I thought this post would be a really long one; I thought I'd talk about how we kept Martha entertained on the train, how we she screamed her way through her ECHO...I'd even share how scared we were when the Electrical Physiologist couldn't connect the machine to Martha's pacemaker and how we thought we'd be there at GOSH over the weekend while she got a new one put in (that's a story for another day)
A lot of you have been messaging me on Facebook and Twitter since I posted that we didn't get good news today; so I thought it's only fair to update you all.
The sub-aortic stenosis (narrowing below Martha's aortic valve) has become more severe since September; back then it was measuring at a velocity of 3 meters per second (the speed of the blood flowing through the narrowing) but today it measured well above 4.5 meters per second. There is also supra-aortic stenosis (narrowing in the ascending aorta, as it leaves the heart) - this is where they went in to repair during openheart surgery number 3 in December 2013.
We always knew there was a high possibility of re-intervention; we just didn't think it would be so soon. Unfortunately it's a common problem in patients where there was an Interruption in the aortic arch, fibrous tissue can grow in the aorta.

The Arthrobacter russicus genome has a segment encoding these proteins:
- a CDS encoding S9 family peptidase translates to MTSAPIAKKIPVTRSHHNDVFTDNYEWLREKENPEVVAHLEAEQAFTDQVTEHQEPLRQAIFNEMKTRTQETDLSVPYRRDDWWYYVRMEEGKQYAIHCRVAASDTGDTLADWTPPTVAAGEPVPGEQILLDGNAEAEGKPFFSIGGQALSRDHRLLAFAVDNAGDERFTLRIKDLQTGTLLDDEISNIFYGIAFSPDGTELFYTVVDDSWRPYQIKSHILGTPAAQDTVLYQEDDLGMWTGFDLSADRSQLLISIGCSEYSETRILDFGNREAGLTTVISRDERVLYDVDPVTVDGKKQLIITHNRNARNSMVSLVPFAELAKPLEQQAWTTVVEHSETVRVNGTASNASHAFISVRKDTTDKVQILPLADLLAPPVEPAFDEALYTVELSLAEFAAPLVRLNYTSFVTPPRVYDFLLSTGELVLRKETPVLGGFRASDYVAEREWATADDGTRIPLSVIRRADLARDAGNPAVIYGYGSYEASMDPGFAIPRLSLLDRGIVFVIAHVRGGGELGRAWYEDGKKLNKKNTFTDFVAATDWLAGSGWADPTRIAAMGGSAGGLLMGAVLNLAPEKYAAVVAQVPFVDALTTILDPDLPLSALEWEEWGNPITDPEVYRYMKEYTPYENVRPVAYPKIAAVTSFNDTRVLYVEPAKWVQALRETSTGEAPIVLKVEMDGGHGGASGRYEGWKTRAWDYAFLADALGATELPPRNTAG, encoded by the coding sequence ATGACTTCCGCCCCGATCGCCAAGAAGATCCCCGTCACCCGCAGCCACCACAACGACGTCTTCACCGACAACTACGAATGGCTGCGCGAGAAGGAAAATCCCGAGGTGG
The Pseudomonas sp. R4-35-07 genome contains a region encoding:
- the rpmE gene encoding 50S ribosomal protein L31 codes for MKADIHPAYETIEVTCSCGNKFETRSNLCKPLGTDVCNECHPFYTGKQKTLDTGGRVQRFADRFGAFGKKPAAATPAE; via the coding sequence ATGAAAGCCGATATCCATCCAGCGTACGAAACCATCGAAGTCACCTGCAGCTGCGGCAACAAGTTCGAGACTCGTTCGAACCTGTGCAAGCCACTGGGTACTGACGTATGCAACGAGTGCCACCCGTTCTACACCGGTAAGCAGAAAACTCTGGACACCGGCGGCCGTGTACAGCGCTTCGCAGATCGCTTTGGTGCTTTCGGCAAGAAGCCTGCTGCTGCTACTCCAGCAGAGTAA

We saw Dr Sullivan's registrar today, he says it's highly unlikely that he will see Dr Sullivan before Martha's letter absolutely has to go out next Thursday. But Georgie is happy that we should change Martha back to 3 monthly appointments and see where we are up to when we bring her back in June. Although he thinks surgery needs to be done within the next year, he isn't even going to present Martha's case in a cardiology review meeting yet. But if Dr Sullivan decides that it needs to be done before her next appointment in June he will be in touch. She may even need a CT scan so that the surgeons and cardiologists can have a better idea of her anatomy and it might show different results to what they can see by looking on a screen during an ECHO. But we know that once things like this start progressing they only get worse and become a much more difficult case - the trick is to time surgery when it's best for Martha (when she's strong enough to cope) and before the stenosis reaches the point where nothing can be done.
So that's what happened today; after such good appointments this year we are absolutely devastated to be facing this right now - especially after what Martha went through during her last admission.
But clinically speaking, he was very happy with how well Martha was in herself and how she looked today; he said she looked amazing. To be honest, that doesn't really mean anything when she has a ticking time-bomb inside.